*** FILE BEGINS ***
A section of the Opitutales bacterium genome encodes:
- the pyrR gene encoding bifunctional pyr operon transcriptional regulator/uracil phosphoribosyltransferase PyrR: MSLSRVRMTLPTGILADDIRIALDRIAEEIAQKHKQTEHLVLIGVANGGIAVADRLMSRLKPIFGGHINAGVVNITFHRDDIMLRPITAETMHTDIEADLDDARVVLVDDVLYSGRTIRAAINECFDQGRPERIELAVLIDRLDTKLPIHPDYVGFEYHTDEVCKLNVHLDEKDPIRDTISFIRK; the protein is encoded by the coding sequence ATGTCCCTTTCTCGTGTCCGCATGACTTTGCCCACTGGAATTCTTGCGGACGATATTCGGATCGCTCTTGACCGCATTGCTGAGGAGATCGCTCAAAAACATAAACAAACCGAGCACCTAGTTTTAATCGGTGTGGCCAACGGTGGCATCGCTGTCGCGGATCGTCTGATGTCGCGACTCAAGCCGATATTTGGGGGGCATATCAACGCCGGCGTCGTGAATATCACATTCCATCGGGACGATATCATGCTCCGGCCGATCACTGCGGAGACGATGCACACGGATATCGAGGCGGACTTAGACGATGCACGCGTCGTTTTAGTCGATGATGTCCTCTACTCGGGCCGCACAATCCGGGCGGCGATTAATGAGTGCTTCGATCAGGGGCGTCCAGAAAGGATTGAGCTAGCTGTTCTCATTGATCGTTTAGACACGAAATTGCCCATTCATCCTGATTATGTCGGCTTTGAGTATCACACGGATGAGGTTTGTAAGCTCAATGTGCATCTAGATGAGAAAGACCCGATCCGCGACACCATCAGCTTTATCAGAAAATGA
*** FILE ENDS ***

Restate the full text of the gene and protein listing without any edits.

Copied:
A section of the Opitutales bacterium genome encodes:
- the pyrR gene encoding bifunctional pyr operon transcriptional regulator/uracil phosphoribosyltransferase PyrR: MSLSRVRMTLPTGILADDIRIALDRIAEEIAQKHKQTEHLVLIGVANGGIAVADRLMSRLKPIFGGHINAGVVNITFHRDDIMLRPITAETMHTDIEADLDDARVVLVDDVLYSGRTIRAAINECFDQGRPERIELAVLIDRLDTKLPIHPDYVGFEYHTDEVCKLNVHLDEKDPIRDTISFIRK; the protein is encoded by the coding sequence ATGTCCCTTTCTCGTGTCCGCATGACTTTGCCCACTGGAATTCTTGCGGACGATATTCGGATCGCTCTTGACCGCATTGCTGAGGAGATCGCTCAAAAACATAAACAAACCGAGCACCTAGTTTTAATCGGTGTGGCCAACGGTGGCATCGCTGTCGCGGATCGTCTGATGTCGCGACTCAAGCCGATATTTGGGGGGCATATCAACGCCGGCGTCGTGAATATCACATTCCATCGGGACGATATCATGCTCCGGCCGATCACTGCGGAGACGATGCACACGGATATCGAGGCGGACTTAGACGATGCACGCGTCGTTTTAGTCGATGATGTCCTCTACTCGGGCCGCACAATCCGGGCGGCGATTAATGAGTGCTTCGATCAGGGGCGTCCAGAAAGGATTGAGCTAGCTGTTCTCATTGATCGTTTAGACACGAAATTGCCCATTCATCCTGATTATGTCGGCTTTGAGTATCACACGGATGAGGTTTGTAAGCTCAATGTGCATCTAGATGAGAAAGACCCGATCCGCGACACCATCAGCTTTATCAGAAAATGA